Day 224 – Running with the elite…

Today was the Chester Marathon’s marathon running workshop with UK athleteAndi Jones, who took tenth place in the 2010 London Marathon

Firstly I’d like to say a big thank you to Chris and the guys at Chester Marathon for organising a great event. The opportunity to throw your questions at elite runners for mere mortals like yours truly is a really valuable experience we don’t get too often. Andi Jones is an interesting Manchester based runner, teacher by day, elite runner by morning and night (but more on that later).

I listened, questioned and scribbled intently for the three hour session and then joined Andi and some twenty or so other runners for six miles of Chester canalside running. It was great to meet some of the other runners aiming to break three hours at Chester, but a little intimidating to hear they’re mostly within 5-10 minutes of it already!

Alongside Andi was one of his sponsors and one of the sponsors of the marathon event itself, FitnessAssist CEO Steve Raven. Steve introduced himself as a sports scientist, to give us the techie version of the piece, reliably supported by the reality check of Andi and his own experience at a national and international level.

My scribbling gleaned the following nuggets of information, from the man who’s run a 2h15 London Marathon, so you guess he sort of knows 😉

Andi delivers lines deadpan. He’s down to earth, honest, and above all a joy to listen to, waxing lyrical about the sport he loves. He’s also not afraid to contradict the science and explain what he does, when it comes down to the reality of a teacher with a young daughter trying to compete on the world circuit!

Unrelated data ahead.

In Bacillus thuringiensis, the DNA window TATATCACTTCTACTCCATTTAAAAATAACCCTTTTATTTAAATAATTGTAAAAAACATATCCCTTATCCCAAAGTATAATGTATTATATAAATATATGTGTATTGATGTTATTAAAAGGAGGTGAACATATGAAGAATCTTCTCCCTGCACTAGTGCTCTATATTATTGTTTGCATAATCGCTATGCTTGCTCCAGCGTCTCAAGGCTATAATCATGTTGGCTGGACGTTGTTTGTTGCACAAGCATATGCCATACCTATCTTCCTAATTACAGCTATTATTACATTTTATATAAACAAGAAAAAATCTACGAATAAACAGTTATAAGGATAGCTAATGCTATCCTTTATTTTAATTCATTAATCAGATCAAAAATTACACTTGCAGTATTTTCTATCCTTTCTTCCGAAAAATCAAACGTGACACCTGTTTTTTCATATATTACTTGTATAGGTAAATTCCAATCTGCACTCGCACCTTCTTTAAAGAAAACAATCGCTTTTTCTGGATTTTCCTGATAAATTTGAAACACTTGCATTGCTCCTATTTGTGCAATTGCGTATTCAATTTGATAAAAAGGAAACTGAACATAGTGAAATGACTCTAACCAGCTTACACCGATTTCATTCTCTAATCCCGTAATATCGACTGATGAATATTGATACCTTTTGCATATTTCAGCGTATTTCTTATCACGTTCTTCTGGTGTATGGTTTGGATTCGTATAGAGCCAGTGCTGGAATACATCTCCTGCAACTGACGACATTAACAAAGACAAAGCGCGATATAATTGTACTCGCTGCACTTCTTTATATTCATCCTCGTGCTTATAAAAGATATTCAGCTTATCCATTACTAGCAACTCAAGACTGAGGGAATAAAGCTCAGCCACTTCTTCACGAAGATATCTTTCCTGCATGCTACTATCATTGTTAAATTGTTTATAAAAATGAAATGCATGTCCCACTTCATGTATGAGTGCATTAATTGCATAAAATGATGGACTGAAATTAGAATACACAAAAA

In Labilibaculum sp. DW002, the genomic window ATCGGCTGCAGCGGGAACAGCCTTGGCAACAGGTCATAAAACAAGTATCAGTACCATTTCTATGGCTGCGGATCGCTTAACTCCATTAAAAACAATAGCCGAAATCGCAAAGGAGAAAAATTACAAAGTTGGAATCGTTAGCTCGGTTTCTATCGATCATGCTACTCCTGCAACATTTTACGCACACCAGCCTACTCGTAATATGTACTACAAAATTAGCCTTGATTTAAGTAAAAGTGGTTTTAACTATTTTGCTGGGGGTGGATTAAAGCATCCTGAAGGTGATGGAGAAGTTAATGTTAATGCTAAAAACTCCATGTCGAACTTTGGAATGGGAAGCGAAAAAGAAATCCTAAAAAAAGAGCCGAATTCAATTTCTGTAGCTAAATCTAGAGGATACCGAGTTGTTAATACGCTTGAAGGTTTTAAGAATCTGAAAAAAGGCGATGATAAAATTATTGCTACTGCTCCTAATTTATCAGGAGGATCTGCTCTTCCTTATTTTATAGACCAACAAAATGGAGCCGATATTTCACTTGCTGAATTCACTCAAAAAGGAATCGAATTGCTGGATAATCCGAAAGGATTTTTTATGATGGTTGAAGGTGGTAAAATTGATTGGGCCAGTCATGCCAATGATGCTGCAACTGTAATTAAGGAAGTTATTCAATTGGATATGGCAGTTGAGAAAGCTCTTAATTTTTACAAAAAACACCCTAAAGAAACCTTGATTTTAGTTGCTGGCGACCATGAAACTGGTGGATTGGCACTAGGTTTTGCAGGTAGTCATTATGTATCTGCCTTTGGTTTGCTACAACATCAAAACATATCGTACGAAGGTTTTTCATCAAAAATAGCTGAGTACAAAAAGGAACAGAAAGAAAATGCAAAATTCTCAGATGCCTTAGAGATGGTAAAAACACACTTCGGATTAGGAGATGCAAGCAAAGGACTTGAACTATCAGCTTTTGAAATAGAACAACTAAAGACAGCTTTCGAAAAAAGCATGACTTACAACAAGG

The first interesting piece of advice comes at the inevitable question of a first time marathoner. He asks how he’ll know he can run a 3h30 if he’s never run race pace for 26 miles before the day, on a training run. Those of us who have run one know that 26 miles really beats you up and frankly, I believe the suggestion that each of us only has so many marathons in us! Running a race pace 26 mile training run is going to take weeks to recover from so you only get the opportunity to run a handful. Andi suggests that the way he approaches the longer of his long runs is to run a good, steady (but certainly not race pace) half marathon distance and only then, once you’re already tired crank up the pace and push yourself. Sounds like a sensible suggestion to me.

Next, how do you identify ‘that’ pace, the speed at which you could maintain 26 consecutive miles? Good question, and one I think I knew the answer to already. Steve chips in with 150bpm. That’s the target heart rate. The concensus seems to be that if you can run a pace for 12 minutes with your heart rate at or under 150 bpm then all other things being equal, you’re good for holding that for the distance on race day. Another audience member asks if there’s any accounting for age in the 150bpm target and Steve says not. Personally I’d question that one, having established that my 8 min/mile pace was what I could keep my heart rate between 155-160 and that’s how I personally decided it was an appropriate pace for me at Brighton. I think there’s a definite age/ability fudge factor to be applied to the 150. Take it from me, if you aim for 80% to maybe 85% of your max heart rate, you won’t go far wrong in a marathon.

Scary fact of the day: to run a sub 3 you need to be running 50 mile per week for the 26 weeks leading up to the event. I don’t have 26 weeks and I run around half that on average. Hmm, tough news to someone set on breaking 3. Interestingly though, Steve says half that, 25 miles per week will get you sub 4. I’m doing that and broke 3h30 so maybe there’s hope yet!

Steve asked for volunteers who would be willing to test a device and diary their running performance for his research efforts. Of course I jumped at the chance to long term test another gizmo and so I have a PowerLung Trainer to tinker with. As soon as I know what the drill is, I’ll let you know how it works and whether it makes enough difference to be worth a steep £80 or so.

Anyway, that’s enough insider info for one day, I’ll save some for tomorrow.

And by the looks of it, I’m 190 miles ahead of the minimum target now. Not bad, but not amazing. Need to get some extra miles in…


Today’s shoes: Battered Old Kayano 17′s
Miles today: 6.17
Target: 672
Miles to date: 862.58
“I prefer to remain in blissful ignorance of the opposition. That way I’m not frightened by anyone’s reputation.”
– Ian Thompson, 2:09.12 marathon at the 1974 Commonwealth Games

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